One of the most overlooked aspects of quarterback Jake Heaps’ high-profile decision to leave Kansas University for a chance to become the starter for the Miami Hurricanes relates to what Heaps’ departure does to KU’s depth chart.
No official depth chart has been released since the end of the 2013 season, but it’s not tough to see that, with Montell Cozart being named the starter back in April, the competition to fill the all-important back-up role is between junior Michael Cummings and sophomore T.J. Millweard.
The two have a couple of similarities — decently mobile, intelligent, tough — but are vastly different in a couple of key areas.
The most obvious spot where they differ is experience. Although Cummings never has been considered the answer at quarterback for Kansas, he has started five of the 13 games he has appeared in and played far more snaps on the big stage than Millweard.
Cummings played little in 2013 — three games, 3-of-4 passing, four carries for 14 yards at Iowa State — but started five games in relief of a struggling Dayne Crist in 2012. The Killeen, Texas, native did a decent job of running the team with poise and confidence.
While Cummings won’t wow anyone with his measurements — he stands 5-foot-10, weighs 210 pounds and is noticeably on the short side when he’s out there — he has a few gifts that keep him relevant. He has a cannon of a right arm. He has good vision. And he’s not afraid to compete with anybody.
Throughout his time at KU, Cummings never doubted he was every bit as talented and capable as any of the Jayhawks’ often-celebrated quarterbacks who played ahead of him. That’s saying something, considering two of those guys were former five-star prospects and transfers from big-time football schools, and the other, Cozart, started games as a true freshman and might well represent KU’s future at the position.
This spring, as Cozart was in the process of wrangling away the starting job from Heaps, rumblings surfaced that Cummings had played so well and shown such a solid understanding of new offensive coordinator John Reagan’s offense that he was pushing Heaps, perhaps even ahead of him, for second-string duties.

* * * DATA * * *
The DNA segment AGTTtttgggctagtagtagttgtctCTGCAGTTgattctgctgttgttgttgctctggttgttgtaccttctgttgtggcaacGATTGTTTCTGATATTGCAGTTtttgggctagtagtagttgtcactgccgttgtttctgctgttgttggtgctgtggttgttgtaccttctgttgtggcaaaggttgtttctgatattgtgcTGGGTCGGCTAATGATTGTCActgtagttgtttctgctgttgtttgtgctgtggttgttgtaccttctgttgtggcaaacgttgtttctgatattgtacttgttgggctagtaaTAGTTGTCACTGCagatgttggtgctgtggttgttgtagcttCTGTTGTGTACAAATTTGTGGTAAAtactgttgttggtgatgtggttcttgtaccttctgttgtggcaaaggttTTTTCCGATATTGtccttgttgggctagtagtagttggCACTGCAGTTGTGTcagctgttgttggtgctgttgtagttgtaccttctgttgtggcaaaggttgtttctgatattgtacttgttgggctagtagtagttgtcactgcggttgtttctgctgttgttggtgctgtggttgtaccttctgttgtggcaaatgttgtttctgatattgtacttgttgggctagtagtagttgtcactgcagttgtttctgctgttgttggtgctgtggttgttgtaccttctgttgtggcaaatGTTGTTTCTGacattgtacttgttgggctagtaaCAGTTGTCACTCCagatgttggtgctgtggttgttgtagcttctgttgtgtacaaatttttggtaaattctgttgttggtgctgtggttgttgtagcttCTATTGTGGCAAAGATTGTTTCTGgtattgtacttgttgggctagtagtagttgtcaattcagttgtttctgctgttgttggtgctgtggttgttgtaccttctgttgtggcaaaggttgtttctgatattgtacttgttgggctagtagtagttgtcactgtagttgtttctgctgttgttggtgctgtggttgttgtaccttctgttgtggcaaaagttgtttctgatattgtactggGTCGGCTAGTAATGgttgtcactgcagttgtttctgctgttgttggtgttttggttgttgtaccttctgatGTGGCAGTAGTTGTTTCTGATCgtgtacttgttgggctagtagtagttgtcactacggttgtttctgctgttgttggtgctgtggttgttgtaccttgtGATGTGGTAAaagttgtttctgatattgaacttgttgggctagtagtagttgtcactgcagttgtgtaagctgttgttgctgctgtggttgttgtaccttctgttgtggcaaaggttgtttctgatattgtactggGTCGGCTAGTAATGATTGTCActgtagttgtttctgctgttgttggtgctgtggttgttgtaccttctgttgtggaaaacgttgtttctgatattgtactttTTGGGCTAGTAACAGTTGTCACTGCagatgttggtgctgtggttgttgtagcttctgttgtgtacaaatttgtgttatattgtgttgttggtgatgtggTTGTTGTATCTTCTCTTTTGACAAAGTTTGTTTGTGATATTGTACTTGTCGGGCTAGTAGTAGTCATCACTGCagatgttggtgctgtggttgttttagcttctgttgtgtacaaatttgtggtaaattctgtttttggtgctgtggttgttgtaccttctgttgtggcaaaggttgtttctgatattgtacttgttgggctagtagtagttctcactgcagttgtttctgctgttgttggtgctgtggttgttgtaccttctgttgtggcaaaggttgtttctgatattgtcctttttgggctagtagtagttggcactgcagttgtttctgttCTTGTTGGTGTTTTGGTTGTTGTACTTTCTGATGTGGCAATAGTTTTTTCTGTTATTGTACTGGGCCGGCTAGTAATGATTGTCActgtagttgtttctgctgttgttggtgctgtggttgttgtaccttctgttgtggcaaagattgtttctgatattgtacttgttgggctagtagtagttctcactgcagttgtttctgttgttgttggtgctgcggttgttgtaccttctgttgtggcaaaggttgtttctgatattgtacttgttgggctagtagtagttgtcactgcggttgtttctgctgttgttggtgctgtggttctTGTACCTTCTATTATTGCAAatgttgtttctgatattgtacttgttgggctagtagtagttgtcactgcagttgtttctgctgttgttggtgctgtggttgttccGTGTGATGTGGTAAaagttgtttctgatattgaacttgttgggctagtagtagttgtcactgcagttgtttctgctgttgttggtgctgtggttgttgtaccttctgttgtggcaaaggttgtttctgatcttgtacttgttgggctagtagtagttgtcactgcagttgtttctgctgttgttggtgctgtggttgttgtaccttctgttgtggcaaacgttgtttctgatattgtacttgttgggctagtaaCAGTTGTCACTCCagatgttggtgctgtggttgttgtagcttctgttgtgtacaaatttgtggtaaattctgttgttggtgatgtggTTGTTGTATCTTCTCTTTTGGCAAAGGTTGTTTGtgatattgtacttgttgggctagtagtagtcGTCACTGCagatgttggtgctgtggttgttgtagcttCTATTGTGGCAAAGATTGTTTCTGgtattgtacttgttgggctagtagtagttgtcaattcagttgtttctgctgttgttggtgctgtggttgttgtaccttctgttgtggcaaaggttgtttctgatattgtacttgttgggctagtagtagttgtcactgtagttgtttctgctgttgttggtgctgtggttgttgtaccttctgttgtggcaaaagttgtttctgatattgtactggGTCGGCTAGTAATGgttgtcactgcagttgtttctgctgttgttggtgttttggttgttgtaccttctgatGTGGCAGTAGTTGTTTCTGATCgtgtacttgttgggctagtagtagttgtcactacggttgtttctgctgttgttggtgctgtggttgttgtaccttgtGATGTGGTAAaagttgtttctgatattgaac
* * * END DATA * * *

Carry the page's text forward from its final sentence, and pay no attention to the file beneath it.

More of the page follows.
It certainly looked that way in the spring game, when Cummings played about as often as Heaps and tallied similar numbers but looked more mobile and more decisive.
It matters not now whether Cummings was ahead of Heaps, but it could be an indicator of where things stand heading into fall camp, which opens Aug. 8.
Cummings’ main competition for the second-string role this fall figures to be Millweard, a guy many believed might have the chops to come in and win the starting job after he transferred from UCLA prior to last season and went through 2013 learning coach Charlie Weis’ offense and playing with KU’s scout-team offense.
Weis said early on in the spring that Millweard’s mind was sharp enough to run KU’s new offense, which can only lead one to believe it was the physical tools that held him back and knocked him out of the competition between Heaps and Cozart.
Fifteen practices is not enough time to make a definitive read on a guy who is playing in an offense for the first time, particularly a quarterback. But it does provide a look at progress, command, understanding and upside.
Millweard, 6-3, 210 pounds, may still test well in several of those areas, but he clearly fell far enough behind Cozart for the coaching staff to feel comfortable enough to name Cozart the starter before the summer even arrived.
So now Millweard’s focus will be on that back-up role, which is important on any team but may be substantially more critical on this Kansas team because of Cozart’s mobility and an offense that we can only expect will ask Cozart to make plays with his legs to help jump-start things. Guys who do that get hit more than guys who sit back in a pocket and throw darts. So whichever QB wins the No. 2 job behind Cozart better be ready in a moment’s notice.
The quarterback battle in KU’s camp this fall might not be for the top spot, but it could be just as important.